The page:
[doom? Rosse. My dearest coz',
Bat cruel are the times, when we are traitors, Accounted dangerous folly: why then, alas!
ivf Enter Murderers.
L. Macd. I hope, in no place so unsanctifice, Things at the worst will cease, or else climb upward Where such as thou may'st find him. To what they were before. -My pretty cousin, Mur. He's a traitor. Blessing upon you ! :)
Son. Thou ly'st, thou shag-ear'd villain. L. Macd. Father'd he is, and yet he's fatherless. Mur. What, you egg? [stabbing him.
Rosse. I am so much a fool, should I stay longer, Young fry of treachery? It would be my disgrace, and your discomfort: Son. He has killed
mother: I take my leave at once. j' [ezit Rosse. Run away, I pray you.
[dice L. Macd. Sirrah, your father's dead; a
[exit Lady Macduff, crying murder. And what will you do now? how will you live?
A ROOM IN THE KING's Son. As.birds do, mother. L. Macd. What, with worms and fies?
Enter Malcolm and Macduff. Son. With what I get, I mean; and so do they. Mal. Let us seek out some desolate shade, and L. Macd. Poor bird! thou'dst never fear the net Weep our sad bosoms empty.
[there Thc pit-fall, nor the gin.
1 [nor lime, Macd. Let us rather Son. Why should I, mother? Poor birds they are Hold fast the mortal sword; and, like good men, not set for. SA
Bestride our downfall'n birthdom: each new inorn,
As if it felt with Scotland, and yelld out
Mal. What I believe, I'll wail;
L. Macd. Thou speak’st with all thy wit; and As I shall find the time to friend, I will. With wit enough for thee. ! (yet, i'faith, What you have spoke, it may be so, perchance,
Son. Was my father a traitor, mother? This tyrant, whose sole name blisters our tongue, L. Macd. Ay, that he was.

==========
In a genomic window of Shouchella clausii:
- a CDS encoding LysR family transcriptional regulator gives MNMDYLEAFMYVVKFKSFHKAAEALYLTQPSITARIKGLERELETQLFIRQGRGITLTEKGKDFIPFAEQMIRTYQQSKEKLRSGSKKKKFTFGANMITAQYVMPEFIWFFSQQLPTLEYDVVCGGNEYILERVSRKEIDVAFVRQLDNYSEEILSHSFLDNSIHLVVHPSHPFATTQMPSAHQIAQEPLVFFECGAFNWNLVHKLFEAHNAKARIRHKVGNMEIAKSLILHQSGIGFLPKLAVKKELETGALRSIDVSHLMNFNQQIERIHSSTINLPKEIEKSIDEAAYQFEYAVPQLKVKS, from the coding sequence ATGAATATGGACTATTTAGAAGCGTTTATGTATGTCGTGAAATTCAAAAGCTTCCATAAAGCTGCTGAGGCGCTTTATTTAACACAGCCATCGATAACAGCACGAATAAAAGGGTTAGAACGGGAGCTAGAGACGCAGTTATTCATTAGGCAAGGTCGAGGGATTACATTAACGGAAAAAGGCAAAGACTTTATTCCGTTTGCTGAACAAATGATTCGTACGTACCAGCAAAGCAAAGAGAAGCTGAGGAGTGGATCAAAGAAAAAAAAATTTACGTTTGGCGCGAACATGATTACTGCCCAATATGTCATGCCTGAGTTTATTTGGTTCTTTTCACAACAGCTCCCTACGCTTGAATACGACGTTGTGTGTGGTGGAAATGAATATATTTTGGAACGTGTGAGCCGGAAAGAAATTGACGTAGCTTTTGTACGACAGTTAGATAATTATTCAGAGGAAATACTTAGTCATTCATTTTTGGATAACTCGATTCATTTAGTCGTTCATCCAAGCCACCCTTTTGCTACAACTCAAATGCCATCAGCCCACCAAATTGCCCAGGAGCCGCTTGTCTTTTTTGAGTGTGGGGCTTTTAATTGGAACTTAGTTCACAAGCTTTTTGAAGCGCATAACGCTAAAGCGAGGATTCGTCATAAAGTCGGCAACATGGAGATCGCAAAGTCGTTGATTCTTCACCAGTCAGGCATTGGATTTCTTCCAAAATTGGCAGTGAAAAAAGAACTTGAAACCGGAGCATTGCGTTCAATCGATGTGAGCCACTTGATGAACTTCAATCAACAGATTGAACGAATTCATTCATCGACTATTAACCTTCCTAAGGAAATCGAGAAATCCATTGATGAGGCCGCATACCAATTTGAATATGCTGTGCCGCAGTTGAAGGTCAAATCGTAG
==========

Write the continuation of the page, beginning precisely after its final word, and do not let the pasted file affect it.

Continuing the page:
Was once thought honest: you have lov'd him well; Son. What is a traitor ?
He hath not touch'd you yet. I am young, but L. Macd. Why, one that swears and lies.
something Son. And be all traitors, that do so?
You may deserve of him through me; and wisdom L. Macd. Every one that does so, is a traitor, To offer up a weak, poor, innocent lamb, and must be banged.
To appease an angry god.
Mal. But Macbeth is. Son. Who must bang them?
A good and virtuous nature may recoil, L. Macd. Why, the honest men.
In an imperial charge. But, crave your pardon ; Son. Then the liars and swearers are fools: That which you are, my thoughts cannot transpose: for there are liars and swearers enough to beat Angels are bright still, though the brightest fell: the honest men, and hang up them.
Though all things foul would wear the brows of L. Macd. Now, God help thee, poor monkey! Yet grace must still look so.
(grace, But how wilt thou do for a father?
Macd. I have lost my hopes.
(my doubts. Son. If he were dead, you'd weep for him: if Mal. Perchance, even there, where I did find you would not, it were a good sign that I should Why in that rawness left you wife and child, quickly have a new father.
(Those precious motives, those strong knots of love,) L. Macd. Poor prattler! how thou talk'st! Without leave-taking ?-1I pray you, Enter a Messenger.
Let not my jealousies be your dishonours, . Mess. Bless you, fair dame! I am not to you But mine own safeties. — You may be rightly just, known,
Whatever I shall think. Though in your state of honour I am perfect. Macd. Bleed, blecd, poor country! 11H I doubt, some danger does approach you nearly: Great tyranny, lay thou thy basis sure, (wrongs If you will take a homely man's advice,
For goodness dares not check thee! wear thou tby Be not found here; hence, with your little ones. Thy title is affeer'd-Fare the well, lord : To fright you thus, methinks, I am too savage; I would not be the villain that thou think’st, To do worse to you, were fell cruelty, !! (you! For the whole space that's in the tyrant's gruspy Which is too nigh your person. Heaven preserve And the rich east to boot. I dare abide no longer. is [exit Messenger. Mal. Be not offended : ? L. Macd, Whither should I fly?
I speak not as in absolute fear of you. I have done no harm. But I remember now I think, our country sinks beneath the yoke; I am in this earthly world; where, to do barm, It weeps, it bleeds; and cach new day a goala Is often laudable; to do good, sometime,
Is added to her wounds: I think, vitlanes